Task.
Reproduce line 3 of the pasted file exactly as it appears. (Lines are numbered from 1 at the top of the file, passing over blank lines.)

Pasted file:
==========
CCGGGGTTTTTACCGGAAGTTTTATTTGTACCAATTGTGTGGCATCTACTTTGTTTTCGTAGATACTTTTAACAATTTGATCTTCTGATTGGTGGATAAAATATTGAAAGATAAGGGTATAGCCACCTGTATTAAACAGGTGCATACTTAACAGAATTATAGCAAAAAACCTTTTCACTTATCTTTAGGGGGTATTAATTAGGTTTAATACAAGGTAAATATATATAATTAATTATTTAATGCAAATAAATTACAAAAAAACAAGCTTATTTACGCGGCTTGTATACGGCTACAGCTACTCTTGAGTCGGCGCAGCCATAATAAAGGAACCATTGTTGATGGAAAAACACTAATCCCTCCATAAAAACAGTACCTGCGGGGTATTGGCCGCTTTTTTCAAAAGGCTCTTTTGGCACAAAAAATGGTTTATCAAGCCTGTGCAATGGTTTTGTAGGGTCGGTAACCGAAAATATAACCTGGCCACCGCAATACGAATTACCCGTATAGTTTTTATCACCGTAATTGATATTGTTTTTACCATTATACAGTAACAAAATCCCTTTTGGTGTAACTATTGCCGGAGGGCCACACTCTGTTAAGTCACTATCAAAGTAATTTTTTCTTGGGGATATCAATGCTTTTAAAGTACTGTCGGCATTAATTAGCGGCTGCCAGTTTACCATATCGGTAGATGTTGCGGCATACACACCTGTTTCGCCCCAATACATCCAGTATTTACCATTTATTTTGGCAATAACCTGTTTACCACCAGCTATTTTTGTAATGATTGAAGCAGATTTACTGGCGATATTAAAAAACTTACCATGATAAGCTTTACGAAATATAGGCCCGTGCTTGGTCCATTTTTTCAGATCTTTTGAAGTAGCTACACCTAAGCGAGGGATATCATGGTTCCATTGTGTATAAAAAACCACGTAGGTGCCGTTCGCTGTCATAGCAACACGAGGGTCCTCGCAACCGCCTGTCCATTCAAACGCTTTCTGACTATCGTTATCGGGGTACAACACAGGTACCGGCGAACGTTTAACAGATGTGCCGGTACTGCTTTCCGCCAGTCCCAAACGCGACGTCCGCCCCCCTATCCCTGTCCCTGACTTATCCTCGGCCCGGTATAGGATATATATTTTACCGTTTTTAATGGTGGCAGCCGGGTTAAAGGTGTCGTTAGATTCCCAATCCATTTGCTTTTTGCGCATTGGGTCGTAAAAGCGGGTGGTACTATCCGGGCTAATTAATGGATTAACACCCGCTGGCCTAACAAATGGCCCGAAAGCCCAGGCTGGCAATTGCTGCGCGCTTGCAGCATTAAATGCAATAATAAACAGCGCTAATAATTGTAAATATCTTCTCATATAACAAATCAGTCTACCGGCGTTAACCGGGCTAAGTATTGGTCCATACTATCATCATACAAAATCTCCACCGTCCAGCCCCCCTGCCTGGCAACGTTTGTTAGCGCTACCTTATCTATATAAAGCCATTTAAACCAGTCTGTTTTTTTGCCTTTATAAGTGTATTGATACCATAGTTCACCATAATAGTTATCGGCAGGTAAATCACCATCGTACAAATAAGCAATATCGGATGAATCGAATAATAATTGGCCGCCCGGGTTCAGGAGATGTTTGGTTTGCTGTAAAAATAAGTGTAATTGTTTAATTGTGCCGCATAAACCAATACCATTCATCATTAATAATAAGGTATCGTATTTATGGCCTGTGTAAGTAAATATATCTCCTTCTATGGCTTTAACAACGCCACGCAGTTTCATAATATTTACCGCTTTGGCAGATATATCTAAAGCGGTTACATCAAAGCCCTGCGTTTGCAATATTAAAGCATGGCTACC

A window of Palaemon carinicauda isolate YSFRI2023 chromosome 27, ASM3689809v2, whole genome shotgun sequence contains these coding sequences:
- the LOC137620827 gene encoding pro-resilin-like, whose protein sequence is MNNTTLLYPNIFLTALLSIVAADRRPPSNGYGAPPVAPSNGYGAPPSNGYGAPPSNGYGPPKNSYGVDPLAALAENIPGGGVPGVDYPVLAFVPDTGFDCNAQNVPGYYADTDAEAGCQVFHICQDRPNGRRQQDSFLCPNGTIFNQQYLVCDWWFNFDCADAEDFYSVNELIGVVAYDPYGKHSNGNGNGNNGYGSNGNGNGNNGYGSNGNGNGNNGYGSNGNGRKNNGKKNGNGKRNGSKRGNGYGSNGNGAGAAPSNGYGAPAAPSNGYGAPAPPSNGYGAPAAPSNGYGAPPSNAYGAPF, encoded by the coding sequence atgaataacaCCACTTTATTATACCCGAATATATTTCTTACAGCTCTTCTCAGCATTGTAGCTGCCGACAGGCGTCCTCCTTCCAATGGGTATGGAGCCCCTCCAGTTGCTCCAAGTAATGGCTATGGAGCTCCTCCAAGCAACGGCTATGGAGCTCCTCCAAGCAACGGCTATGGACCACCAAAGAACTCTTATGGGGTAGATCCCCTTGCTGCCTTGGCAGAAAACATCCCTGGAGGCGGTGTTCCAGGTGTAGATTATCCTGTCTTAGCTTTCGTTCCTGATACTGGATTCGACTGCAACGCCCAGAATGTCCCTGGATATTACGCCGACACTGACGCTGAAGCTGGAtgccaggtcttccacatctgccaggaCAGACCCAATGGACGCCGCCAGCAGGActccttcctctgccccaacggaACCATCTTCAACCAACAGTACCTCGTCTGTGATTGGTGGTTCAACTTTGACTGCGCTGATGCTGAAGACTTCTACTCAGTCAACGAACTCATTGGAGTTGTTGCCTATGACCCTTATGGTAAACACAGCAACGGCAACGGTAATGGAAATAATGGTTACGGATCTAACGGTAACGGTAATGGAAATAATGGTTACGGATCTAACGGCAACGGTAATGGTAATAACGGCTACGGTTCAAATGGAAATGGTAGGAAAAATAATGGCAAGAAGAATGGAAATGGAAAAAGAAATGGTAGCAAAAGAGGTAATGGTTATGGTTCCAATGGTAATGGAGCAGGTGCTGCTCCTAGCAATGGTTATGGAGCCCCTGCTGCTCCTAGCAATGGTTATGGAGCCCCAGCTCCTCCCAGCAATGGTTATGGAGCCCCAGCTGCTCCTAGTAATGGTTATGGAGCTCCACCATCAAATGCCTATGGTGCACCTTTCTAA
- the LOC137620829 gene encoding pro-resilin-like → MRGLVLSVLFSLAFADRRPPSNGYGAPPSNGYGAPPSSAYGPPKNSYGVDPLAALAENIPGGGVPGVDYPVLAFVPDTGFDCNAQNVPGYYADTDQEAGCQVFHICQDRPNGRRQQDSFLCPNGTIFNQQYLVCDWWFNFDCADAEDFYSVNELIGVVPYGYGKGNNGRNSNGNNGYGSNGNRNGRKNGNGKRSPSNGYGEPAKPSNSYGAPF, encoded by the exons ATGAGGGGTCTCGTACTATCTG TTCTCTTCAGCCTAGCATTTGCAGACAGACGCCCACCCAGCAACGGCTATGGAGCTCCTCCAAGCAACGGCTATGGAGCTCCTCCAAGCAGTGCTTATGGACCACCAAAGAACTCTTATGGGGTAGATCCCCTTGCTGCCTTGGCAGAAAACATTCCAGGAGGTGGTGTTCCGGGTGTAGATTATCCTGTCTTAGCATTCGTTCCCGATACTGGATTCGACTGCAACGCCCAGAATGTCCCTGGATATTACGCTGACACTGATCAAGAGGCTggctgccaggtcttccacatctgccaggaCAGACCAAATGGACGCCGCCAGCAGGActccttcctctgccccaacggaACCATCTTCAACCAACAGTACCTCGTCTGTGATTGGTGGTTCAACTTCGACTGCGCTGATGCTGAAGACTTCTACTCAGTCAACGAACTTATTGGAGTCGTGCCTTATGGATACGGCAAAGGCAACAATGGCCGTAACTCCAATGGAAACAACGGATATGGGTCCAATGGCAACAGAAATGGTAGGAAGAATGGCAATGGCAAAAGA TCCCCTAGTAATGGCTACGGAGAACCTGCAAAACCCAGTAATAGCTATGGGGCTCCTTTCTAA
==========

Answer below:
- the LOC137620827 gene encoding pro-resilin-like, whose protein sequence is MNNTTLLYPNIFLTALLSIVAADRRPPSNGYGAPPVAPSNGYGAPPSNGYGAPPSNGYGPPKNSYGVDPLAALAENIPGGGVPGVDYPVLAFVPDTGFDCNAQNVPGYYADTDAEAGCQVFHICQDRPNGRRQQDSFLCPNGTIFNQQYLVCDWWFNFDCADAEDFYSVNELIGVVAYDPYGKHSNGNGNGNNGYGSNGNGNGNNGYGSNGNGNGNNGYGSNGNGRKNNGKKNGNGKRNGSKRGNGYGSNGNGAGAAPSNGYGAPAAPSNGYGAPAPPSNGYGAPAAPSNGYGAPPSNAYGAPF, encoded by the coding sequence atgaataacaCCACTTTATTATACCCGAATATATTTCTTACAGCTCTTCTCAGCATTGTAGCTGCCGACAGGCGTCCTCCTTCCAATGGGTATGGAGCCCCTCCAGTTGCTCCAAGTAATGGCTATGGAGCTCCTCCAAGCAACGGCTATGGAGCTCCTCCAAGCAACGGCTATGGACCACCAAAGAACTCTTATGGGGTAGATCCCCTTGCTGCCTTGGCAGAAAACATCCCTGGAGGCGGTGTTCCAGGTGTAGATTATCCTGTCTTAGCTTTCGTTCCTGATACTGGATTCGACTGCAACGCCCAGAATGTCCCTGGATATTACGCCGACACTGACGCTGAAGCTGGAtgccaggtcttccacatctgccaggaCAGACCCAATGGACGCCGCCAGCAGGActccttcctctgccccaacggaACCATCTTCAACCAACAGTACCTCGTCTGTGATTGGTGGTTCAACTTTGACTGCGCTGATGCTGAAGACTTCTACTCAGTCAACGAACTCATTGGAGTTGTTGCCTATGACCCTTATGGTAAACACAGCAACGGCAACGGTAATGGAAATAATGGTTACGGATCTAACGGTAACGGTAATGGAAATAATGGTTACGGATCTAACGGCAACGGTAATGGTAATAACGGCTACGGTTCAAATGGAAATGGTAGGAAAAATAATGGCAAGAAGAATGGAAATGGAAAAAGAAATGGTAGCAAAAGAGGTAATGGTTATGGTTCCAATGGTAATGGAGCAGGTGCTGCTCCTAGCAATGGTTATGGAGCCCCTGCTGCTCCTAGCAATGGTTATGGAGCCCCAGCTCCTCCCAGCAATGGTTATGGAGCCCCAGCTGCTCCTAGTAATGGTTATGGAGCTCCACCATCAAATGCCTATGGTGCACCTTTCTAA